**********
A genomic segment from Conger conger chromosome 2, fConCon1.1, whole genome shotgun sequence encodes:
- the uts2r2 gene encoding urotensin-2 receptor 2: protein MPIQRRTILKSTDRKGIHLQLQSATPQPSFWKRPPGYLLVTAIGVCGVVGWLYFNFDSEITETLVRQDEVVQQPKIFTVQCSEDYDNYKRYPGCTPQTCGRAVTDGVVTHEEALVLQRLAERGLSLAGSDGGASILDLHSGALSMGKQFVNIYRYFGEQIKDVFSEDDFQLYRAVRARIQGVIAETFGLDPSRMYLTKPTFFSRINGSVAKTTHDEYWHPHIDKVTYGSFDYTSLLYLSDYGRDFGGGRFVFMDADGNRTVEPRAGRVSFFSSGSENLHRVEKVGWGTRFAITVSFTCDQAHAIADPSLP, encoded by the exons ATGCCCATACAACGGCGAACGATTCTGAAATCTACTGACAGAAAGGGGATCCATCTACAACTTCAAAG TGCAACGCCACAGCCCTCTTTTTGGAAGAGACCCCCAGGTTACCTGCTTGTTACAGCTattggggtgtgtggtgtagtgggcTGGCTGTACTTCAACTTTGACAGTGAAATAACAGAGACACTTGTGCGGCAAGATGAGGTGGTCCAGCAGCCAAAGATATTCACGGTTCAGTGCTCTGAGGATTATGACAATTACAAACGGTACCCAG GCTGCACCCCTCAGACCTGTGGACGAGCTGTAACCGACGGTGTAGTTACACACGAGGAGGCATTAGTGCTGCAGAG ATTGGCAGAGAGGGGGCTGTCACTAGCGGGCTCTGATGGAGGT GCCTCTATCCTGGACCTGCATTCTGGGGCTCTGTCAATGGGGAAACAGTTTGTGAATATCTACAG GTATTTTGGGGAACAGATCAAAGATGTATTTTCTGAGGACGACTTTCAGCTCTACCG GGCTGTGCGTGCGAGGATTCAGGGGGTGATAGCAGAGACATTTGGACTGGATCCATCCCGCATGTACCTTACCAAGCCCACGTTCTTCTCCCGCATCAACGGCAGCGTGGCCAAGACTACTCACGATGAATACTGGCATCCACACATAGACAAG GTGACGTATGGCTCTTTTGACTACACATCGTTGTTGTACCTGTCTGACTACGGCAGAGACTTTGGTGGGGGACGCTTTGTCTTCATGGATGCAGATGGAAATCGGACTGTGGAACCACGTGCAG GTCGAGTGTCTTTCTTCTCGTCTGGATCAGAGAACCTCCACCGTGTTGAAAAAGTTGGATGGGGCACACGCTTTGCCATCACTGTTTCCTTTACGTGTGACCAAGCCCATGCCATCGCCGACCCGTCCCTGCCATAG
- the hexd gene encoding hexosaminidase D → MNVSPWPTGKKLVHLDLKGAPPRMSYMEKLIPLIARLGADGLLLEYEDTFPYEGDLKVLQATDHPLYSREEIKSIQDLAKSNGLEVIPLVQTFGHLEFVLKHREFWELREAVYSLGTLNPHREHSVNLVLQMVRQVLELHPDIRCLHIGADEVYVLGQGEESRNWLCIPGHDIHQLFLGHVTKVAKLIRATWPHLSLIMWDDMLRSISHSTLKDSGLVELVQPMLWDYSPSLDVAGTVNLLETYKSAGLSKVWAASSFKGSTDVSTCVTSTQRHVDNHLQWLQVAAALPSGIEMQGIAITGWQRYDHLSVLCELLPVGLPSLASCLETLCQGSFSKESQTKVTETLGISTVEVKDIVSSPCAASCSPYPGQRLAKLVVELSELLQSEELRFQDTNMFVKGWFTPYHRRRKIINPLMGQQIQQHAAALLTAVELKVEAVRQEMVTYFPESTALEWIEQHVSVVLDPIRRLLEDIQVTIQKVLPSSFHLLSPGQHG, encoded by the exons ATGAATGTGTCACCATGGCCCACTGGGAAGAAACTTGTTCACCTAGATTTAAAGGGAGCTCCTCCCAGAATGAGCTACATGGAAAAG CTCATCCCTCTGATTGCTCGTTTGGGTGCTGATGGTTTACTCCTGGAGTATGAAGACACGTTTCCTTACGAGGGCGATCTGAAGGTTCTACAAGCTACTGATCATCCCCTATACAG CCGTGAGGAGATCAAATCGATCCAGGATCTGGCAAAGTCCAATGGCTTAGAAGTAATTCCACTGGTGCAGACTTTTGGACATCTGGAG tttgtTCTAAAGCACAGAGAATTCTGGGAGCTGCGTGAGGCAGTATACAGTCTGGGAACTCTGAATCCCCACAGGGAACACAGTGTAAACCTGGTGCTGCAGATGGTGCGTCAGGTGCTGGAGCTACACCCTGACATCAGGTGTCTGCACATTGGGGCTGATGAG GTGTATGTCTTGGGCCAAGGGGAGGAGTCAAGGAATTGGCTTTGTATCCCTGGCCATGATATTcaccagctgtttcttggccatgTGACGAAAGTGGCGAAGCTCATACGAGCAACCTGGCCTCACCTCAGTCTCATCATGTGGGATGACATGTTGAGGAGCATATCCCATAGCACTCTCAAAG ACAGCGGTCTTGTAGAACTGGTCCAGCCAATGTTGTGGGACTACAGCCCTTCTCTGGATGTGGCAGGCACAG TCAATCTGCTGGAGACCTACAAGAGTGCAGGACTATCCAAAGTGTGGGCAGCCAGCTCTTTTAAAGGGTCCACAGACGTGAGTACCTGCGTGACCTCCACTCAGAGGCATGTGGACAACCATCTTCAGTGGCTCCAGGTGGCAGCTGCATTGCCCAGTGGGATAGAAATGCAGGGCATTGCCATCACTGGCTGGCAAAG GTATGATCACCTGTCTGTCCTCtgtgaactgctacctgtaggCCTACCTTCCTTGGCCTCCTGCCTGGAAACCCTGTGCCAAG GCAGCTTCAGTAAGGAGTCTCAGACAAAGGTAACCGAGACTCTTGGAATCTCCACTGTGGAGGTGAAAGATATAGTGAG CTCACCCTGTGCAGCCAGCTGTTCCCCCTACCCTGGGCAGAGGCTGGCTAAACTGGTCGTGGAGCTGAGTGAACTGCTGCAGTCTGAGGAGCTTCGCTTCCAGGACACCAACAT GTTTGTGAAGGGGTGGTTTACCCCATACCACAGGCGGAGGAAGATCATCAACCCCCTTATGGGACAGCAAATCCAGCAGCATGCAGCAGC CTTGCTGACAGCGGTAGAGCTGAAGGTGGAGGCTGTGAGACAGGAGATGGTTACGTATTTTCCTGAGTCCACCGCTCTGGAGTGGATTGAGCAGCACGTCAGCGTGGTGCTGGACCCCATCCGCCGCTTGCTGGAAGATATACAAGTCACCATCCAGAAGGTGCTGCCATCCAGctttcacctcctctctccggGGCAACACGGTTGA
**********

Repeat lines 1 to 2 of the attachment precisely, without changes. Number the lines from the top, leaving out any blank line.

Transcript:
A genomic segment from Conger conger chromosome 2, fConCon1.1, whole genome shotgun sequence encodes:
- the uts2r2 gene encoding urotensin-2 receptor 2: protein MPIQRRTILKSTDRKGIHLQLQSATPQPSFWKRPPGYLLVTAIGVCGVVGWLYFNFDSEITETLVRQDEVVQQPKIFTVQCSEDYDNYKRYPGCTPQTCGRAVTDGVVTHEEALVLQRLAERGLSLAGSDGGASILDLHSGALSMGKQFVNIYRYFGEQIKDVFSEDDFQLYRAVRARIQGVIAETFGLDPSRMYLTKPTFFSRINGSVAKTTHDEYWHPHIDKVTYGSFDYTSLLYLSDYGRDFGGGRFVFMDADGNRTVEPRAGRVSFFSSGSENLHRVEKVGWGTRFAITVSFTCDQAHAIADPSLP, encoded by the exons ATGCCCATACAACGGCGAACGATTCTGAAATCTACTGACAGAAAGGGGATCCATCTACAACTTCAAAG TGCAACGCCACAGCCCTCTTTTTGGAAGAGACCCCCAGGTTACCTGCTTGTTACAGCTattggggtgtgtggtgtagtgggcTGGCTGTACTTCAACTTTGACAGTGAAATAACAGAGACACTTGTGCGGCAAGATGAGGTGGTCCAGCAGCCAAAGATATTCACGGTTCAGTGCTCTGAGGATTATGACAATTACAAACGGTACCCAG GCTGCACCCCTCAGACCTGTGGACGAGCTGTAACCGACGGTGTAGTTACACACGAGGAGGCATTAGTGCTGCAGAG ATTGGCAGAGAGGGGGCTGTCACTAGCGGGCTCTGATGGAGGT GCCTCTATCCTGGACCTGCATTCTGGGGCTCTGTCAATGGGGAAACAGTTTGTGAATATCTACAG GTATTTTGGGGAACAGATCAAAGATGTATTTTCTGAGGACGACTTTCAGCTCTACCG GGCTGTGCGTGCGAGGATTCAGGGGGTGATAGCAGAGACATTTGGACTGGATCCATCCCGCATGTACCTTACCAAGCCCACGTTCTTCTCCCGCATCAACGGCAGCGTGGCCAAGACTACTCACGATGAATACTGGCATCCACACATAGACAAG GTGACGTATGGCTCTTTTGACTACACATCGTTGTTGTACCTGTCTGACTACGGCAGAGACTTTGGTGGGGGACGCTTTGTCTTCATGGATGCAGATGGAAATCGGACTGTGGAACCACGTGCAG GTCGAGTGTCTTTCTTCTCGTCTGGATCAGAGAACCTCCACCGTGTTGAAAAAGTTGGATGGGGCACACGCTTTGCCATCACTGTTTCCTTTACGTGTGACCAAGCCCATGCCATCGCCGACCCGTCCCTGCCATAG